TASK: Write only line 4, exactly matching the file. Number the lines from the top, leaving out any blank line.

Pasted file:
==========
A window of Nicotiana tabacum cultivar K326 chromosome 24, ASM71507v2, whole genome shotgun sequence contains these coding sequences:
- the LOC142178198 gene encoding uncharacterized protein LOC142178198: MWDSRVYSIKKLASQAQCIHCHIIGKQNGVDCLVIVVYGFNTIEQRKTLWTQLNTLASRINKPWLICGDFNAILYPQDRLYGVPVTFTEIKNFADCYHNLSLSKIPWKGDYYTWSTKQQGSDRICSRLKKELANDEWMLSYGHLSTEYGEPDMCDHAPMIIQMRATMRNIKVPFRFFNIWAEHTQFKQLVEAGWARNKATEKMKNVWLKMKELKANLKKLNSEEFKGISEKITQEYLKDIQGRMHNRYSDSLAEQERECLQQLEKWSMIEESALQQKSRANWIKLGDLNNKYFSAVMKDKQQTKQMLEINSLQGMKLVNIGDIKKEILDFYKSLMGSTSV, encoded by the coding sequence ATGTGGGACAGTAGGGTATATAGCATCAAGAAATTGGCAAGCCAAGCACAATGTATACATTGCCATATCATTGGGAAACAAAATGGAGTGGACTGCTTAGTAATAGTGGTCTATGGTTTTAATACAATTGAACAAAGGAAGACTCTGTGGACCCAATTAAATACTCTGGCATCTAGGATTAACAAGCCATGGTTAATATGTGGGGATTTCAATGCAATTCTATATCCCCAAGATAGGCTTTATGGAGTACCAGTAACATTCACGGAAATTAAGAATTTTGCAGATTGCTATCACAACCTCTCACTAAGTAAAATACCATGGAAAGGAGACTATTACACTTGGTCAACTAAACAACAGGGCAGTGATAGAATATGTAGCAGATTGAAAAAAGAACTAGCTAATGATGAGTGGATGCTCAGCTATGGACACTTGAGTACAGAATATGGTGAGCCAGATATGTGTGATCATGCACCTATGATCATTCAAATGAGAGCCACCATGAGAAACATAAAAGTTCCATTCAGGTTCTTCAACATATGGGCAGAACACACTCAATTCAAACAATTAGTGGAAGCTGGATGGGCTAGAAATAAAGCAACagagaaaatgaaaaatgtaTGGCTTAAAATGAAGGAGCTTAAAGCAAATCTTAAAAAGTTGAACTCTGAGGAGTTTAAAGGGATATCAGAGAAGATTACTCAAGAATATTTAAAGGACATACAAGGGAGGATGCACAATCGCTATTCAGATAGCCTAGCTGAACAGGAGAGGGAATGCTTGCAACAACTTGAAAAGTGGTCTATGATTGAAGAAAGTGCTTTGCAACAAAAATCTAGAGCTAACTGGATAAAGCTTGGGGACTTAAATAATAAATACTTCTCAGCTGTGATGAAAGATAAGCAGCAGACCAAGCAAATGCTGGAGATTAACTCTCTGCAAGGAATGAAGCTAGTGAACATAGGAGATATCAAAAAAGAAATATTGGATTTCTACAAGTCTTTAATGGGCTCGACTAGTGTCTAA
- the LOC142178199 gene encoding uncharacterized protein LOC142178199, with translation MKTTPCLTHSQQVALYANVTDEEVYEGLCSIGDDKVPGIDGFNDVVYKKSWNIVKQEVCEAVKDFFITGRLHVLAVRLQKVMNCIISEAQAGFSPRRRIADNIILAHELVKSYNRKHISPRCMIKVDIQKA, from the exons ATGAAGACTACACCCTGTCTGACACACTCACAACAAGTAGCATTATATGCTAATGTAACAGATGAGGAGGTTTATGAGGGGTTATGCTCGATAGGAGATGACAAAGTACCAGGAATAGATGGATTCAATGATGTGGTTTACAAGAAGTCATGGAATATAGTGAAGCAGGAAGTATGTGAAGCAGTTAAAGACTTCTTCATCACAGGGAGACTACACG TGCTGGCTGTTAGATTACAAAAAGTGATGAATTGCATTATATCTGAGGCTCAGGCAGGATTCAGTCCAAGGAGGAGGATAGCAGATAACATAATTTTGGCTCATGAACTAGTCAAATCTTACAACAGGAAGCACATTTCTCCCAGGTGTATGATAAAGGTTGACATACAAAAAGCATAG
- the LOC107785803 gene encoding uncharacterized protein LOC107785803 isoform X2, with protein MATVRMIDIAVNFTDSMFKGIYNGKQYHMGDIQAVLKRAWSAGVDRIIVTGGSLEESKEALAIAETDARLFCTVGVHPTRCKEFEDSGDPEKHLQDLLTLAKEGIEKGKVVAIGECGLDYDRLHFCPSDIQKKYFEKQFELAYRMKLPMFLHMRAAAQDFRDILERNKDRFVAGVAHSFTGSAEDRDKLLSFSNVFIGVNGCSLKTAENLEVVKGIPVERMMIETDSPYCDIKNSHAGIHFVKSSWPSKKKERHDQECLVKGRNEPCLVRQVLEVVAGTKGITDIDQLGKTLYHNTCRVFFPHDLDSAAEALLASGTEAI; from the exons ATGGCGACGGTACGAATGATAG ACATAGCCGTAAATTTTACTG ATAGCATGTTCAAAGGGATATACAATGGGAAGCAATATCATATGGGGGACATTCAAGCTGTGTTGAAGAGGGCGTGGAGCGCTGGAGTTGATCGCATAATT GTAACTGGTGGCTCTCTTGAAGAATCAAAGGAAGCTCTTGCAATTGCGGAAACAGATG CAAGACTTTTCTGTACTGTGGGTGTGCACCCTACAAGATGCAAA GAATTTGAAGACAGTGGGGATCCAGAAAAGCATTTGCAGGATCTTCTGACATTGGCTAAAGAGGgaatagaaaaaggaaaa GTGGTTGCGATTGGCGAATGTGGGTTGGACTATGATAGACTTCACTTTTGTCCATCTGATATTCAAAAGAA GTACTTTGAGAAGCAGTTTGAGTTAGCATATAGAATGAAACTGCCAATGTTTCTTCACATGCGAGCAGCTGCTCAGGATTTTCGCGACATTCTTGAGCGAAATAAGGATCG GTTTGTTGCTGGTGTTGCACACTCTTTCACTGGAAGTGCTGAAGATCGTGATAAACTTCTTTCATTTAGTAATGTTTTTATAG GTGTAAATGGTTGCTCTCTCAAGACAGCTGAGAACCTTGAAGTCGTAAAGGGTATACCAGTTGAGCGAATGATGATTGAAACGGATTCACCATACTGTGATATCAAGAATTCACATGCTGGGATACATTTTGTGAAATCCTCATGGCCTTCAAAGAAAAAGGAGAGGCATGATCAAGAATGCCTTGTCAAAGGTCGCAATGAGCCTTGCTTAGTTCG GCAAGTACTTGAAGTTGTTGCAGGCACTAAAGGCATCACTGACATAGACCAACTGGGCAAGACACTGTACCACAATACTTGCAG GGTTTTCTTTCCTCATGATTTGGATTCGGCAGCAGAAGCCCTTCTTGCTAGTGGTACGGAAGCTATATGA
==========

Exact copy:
- the LOC107785803 gene encoding uncharacterized protein LOC107785803 isoform X2, with protein MATVRMIDIAVNFTDSMFKGIYNGKQYHMGDIQAVLKRAWSAGVDRIIVTGGSLEESKEALAIAETDARLFCTVGVHPTRCKEFEDSGDPEKHLQDLLTLAKEGIEKGKVVAIGECGLDYDRLHFCPSDIQKKYFEKQFELAYRMKLPMFLHMRAAAQDFRDILERNKDRFVAGVAHSFTGSAEDRDKLLSFSNVFIGVNGCSLKTAENLEVVKGIPVERMMIETDSPYCDIKNSHAGIHFVKSSWPSKKKERHDQECLVKGRNEPCLVRQVLEVVAGTKGITDIDQLGKTLYHNTCRVFFPHDLDSAAEALLASGTEAI; from the exons ATGGCGACGGTACGAATGATAG ACATAGCCGTAAATTTTACTG ATAGCATGTTCAAAGGGATATACAATGGGAAGCAATATCATATGGGGGACATTCAAGCTGTGTTGAAGAGGGCGTGGAGCGCTGGAGTTGATCGCATAATT GTAACTGGTGGCTCTCTTGAAGAATCAAAGGAAGCTCTTGCAATTGCGGAAACAGATG CAAGACTTTTCTGTACTGTGGGTGTGCACCCTACAAGATGCAAA GAATTTGAAGACAGTGGGGATCCAGAAAAGCATTTGCAGGATCTTCTGACATTGGCTAAAGAGGgaatagaaaaaggaaaa GTGGTTGCGATTGGCGAATGTGGGTTGGACTATGATAGACTTCACTTTTGTCCATCTGATATTCAAAAGAA GTACTTTGAGAAGCAGTTTGAGTTAGCATATAGAATGAAACTGCCAATGTTTCTTCACATGCGAGCAGCTGCTCAGGATTTTCGCGACATTCTTGAGCGAAATAAGGATCG GTTTGTTGCTGGTGTTGCACACTCTTTCACTGGAAGTGCTGAAGATCGTGATAAACTTCTTTCATTTAGTAATGTTTTTATAG GTGTAAATGGTTGCTCTCTCAAGACAGCTGAGAACCTTGAAGTCGTAAAGGGTATACCAGTTGAGCGAATGATGATTGAAACGGATTCACCATACTGTGATATCAAGAATTCACATGCTGGGATACATTTTGTGAAATCCTCATGGCCTTCAAAGAAAAAGGAGAGGCATGATCAAGAATGCCTTGTCAAAGGTCGCAATGAGCCTTGCTTAGTTCG GCAAGTACTTGAAGTTGTTGCAGGCACTAAAGGCATCACTGACATAGACCAACTGGGCAAGACACTGTACCACAATACTTGCAG GGTTTTCTTTCCTCATGATTTGGATTCGGCAGCAGAAGCCCTTCTTGCTAGTGGTACGGAAGCTATATGA